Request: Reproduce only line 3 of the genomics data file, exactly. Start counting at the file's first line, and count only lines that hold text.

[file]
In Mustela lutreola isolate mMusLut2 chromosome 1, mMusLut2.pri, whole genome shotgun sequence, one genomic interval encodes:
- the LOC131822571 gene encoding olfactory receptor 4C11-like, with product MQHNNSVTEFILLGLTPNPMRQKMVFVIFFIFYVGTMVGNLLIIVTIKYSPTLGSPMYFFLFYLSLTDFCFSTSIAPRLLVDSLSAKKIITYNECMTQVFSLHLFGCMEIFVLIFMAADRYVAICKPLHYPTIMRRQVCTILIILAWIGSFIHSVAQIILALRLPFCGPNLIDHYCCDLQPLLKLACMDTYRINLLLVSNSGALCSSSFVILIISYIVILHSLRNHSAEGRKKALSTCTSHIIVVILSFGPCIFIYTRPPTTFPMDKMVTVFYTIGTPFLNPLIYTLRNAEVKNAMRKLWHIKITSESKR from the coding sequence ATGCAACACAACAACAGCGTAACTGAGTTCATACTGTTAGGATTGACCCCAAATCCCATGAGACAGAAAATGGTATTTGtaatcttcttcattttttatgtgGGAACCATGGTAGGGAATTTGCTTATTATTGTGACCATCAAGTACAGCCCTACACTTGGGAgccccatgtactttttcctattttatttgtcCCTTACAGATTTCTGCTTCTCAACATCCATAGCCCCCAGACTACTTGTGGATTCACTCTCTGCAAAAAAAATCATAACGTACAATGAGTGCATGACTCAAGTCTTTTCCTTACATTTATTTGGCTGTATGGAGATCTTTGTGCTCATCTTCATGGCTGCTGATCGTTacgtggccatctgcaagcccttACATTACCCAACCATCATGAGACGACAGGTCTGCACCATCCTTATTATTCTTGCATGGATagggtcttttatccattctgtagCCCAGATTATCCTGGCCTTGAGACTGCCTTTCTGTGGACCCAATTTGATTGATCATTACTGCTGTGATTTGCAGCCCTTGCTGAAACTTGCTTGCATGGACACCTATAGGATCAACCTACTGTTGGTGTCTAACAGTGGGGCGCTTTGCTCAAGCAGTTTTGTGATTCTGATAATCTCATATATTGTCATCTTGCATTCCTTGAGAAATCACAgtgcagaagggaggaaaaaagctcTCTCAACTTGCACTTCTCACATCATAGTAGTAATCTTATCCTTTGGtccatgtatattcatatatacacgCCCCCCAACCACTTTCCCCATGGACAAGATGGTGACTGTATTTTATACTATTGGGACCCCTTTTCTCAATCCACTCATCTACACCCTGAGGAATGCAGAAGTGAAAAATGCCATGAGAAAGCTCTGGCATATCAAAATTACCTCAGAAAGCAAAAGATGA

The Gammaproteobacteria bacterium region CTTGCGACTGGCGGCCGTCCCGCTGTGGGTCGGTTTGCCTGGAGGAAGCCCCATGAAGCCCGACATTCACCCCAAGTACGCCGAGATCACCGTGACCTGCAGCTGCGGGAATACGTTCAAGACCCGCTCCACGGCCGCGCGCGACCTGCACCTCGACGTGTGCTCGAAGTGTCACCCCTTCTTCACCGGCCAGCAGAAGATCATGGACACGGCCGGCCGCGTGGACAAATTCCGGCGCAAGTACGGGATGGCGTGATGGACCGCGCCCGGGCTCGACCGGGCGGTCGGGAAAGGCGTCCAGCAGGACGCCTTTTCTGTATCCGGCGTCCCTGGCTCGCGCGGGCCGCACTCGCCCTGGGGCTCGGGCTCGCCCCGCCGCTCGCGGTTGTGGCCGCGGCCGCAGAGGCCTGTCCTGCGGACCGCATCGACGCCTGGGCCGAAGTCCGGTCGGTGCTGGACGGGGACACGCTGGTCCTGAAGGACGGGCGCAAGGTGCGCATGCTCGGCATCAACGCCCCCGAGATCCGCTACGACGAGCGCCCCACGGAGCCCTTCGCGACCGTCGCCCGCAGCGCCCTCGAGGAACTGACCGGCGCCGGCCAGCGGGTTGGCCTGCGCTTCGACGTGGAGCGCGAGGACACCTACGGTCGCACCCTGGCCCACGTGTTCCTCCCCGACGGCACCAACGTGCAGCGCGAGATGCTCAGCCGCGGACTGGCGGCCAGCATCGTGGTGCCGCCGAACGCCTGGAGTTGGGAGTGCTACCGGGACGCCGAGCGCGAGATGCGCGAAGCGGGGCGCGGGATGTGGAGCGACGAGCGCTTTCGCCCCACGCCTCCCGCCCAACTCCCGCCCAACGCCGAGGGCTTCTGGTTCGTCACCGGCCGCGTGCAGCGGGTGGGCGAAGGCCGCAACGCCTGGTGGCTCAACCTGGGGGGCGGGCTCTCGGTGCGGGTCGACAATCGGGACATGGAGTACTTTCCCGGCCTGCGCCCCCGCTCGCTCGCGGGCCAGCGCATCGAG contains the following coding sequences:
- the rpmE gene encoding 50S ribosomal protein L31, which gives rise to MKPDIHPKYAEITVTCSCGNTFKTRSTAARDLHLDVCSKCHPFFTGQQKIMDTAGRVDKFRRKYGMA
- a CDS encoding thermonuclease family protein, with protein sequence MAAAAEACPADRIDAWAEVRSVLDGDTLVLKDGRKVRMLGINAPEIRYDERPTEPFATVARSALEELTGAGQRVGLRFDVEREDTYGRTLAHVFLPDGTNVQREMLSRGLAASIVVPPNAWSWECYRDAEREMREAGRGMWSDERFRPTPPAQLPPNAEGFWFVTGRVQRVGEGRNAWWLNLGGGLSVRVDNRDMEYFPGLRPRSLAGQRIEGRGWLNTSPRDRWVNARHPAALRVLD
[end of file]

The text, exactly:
The Gammaproteobacteria bacterium region CTTGCGACTGGCGGCCGTCCCGCTGTGGGTCGGTTTGCCTGGAGGAAGCCCCATGAAGCCCGACATTCACCCCAAGTACGCCGAGATCACCGTGACCTGCAGCTGCGGGAATACGTTCAAGACCCGCTCCACGGCCGCGCGCGACCTGCACCTCGACGTGTGCTCGAAGTGTCACCCCTTCTTCACCGGCCAGCAGAAGATCATGGACACGGCCGGCCGCGTGGACAAATTCCGGCGCAAGTACGGGATGGCGTGATGGACCGCGCCCGGGCTCGACCGGGCGGTCGGGAAAGGCGTCCAGCAGGACGCCTTTTCTGTATCCGGCGTCCCTGGCTCGCGCGGGCCGCACTCGCCCTGGGGCTCGGGCTCGCCCCGCCGCTCGCGGTTGTGGCCGCGGCCGCAGAGGCCTGTCCTGCGGACCGCATCGACGCCTGGGCCGAAGTCCGGTCGGTGCTGGACGGGGACACGCTGGTCCTGAAGGACGGGCGCAAGGTGCGCATGCTCGGCATCAACGCCCCCGAGATCCGCTACGACGAGCGCCCCACGGAGCCCTTCGCGACCGTCGCCCGCAGCGCCCTCGAGGAACTGACCGGCGCCGGCCAGCGGGTTGGCCTGCGCTTCGACGTGGAGCGCGAGGACACCTACGGTCGCACCCTGGCCCACGTGTTCCTCCCCGACGGCACCAACGTGCAGCGCGAGATGCTCAGCCGCGGACTGGCGGCCAGCATCGTGGTGCCGCCGAACGCCTGGAGTTGGGAGTGCTACCGGGACGCCGAGCGCGAGATGCGCGAAGCGGGGCGCGGGATGTGGAGCGACGAGCGCTTTCGCCCCACGCCTCCCGCCCAACTCCCGCCCAACGCCGAGGGCTTCTGGTTCGTCACCGGCCGCGTGCAGCGGGTGGGCGAAGGCCGCAACGCCTGGTGGCTCAACCTGGGGGGCGGGCTCTCGGTGCGGGTCGACAATCGGGACATGGAGTACTTTCCCGGCCTGCGCCCCCGCTCGCTCGCGGGCCAGCGCATCGAG contains the following coding sequences: